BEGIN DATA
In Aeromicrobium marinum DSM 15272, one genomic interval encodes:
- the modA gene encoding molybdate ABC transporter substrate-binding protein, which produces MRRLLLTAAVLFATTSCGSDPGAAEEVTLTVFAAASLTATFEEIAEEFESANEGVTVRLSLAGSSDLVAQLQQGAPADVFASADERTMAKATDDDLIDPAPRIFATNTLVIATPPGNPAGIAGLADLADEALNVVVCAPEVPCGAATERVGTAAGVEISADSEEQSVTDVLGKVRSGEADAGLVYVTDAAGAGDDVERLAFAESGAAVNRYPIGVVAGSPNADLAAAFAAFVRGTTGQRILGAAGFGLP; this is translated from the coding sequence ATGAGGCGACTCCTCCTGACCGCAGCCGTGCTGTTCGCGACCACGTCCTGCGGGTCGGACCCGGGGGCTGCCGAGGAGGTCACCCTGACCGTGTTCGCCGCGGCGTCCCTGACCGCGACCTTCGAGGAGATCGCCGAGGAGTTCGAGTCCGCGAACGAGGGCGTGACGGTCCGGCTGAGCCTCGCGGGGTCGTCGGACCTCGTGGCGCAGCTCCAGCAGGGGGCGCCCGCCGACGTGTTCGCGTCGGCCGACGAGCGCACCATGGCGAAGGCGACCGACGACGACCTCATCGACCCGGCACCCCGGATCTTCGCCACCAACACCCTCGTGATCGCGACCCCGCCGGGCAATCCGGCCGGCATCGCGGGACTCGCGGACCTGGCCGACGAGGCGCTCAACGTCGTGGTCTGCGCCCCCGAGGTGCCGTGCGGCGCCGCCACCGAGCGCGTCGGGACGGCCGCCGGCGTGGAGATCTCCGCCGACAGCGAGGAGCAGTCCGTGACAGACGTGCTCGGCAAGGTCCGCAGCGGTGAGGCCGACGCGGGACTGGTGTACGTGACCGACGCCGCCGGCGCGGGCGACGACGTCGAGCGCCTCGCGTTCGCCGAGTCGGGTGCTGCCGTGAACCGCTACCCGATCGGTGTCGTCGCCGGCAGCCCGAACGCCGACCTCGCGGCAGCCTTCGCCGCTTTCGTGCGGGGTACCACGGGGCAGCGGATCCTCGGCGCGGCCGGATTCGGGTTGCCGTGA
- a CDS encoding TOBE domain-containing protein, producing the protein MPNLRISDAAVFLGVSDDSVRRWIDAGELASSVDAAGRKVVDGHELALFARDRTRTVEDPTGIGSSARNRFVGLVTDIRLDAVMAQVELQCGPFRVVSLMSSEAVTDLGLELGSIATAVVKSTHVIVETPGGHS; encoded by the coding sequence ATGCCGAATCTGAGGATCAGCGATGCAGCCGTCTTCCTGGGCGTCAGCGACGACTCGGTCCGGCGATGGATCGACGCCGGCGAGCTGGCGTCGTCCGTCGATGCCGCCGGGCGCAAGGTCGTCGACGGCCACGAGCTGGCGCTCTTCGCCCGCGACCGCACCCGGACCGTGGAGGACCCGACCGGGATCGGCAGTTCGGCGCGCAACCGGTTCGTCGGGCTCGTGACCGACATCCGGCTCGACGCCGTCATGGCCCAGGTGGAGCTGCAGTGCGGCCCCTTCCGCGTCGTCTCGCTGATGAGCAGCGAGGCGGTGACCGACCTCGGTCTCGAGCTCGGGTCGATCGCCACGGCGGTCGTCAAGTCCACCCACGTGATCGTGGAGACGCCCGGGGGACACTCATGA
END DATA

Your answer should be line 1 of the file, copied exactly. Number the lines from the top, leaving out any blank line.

In Aeromicrobium marinum DSM 15272, one genomic interval encodes: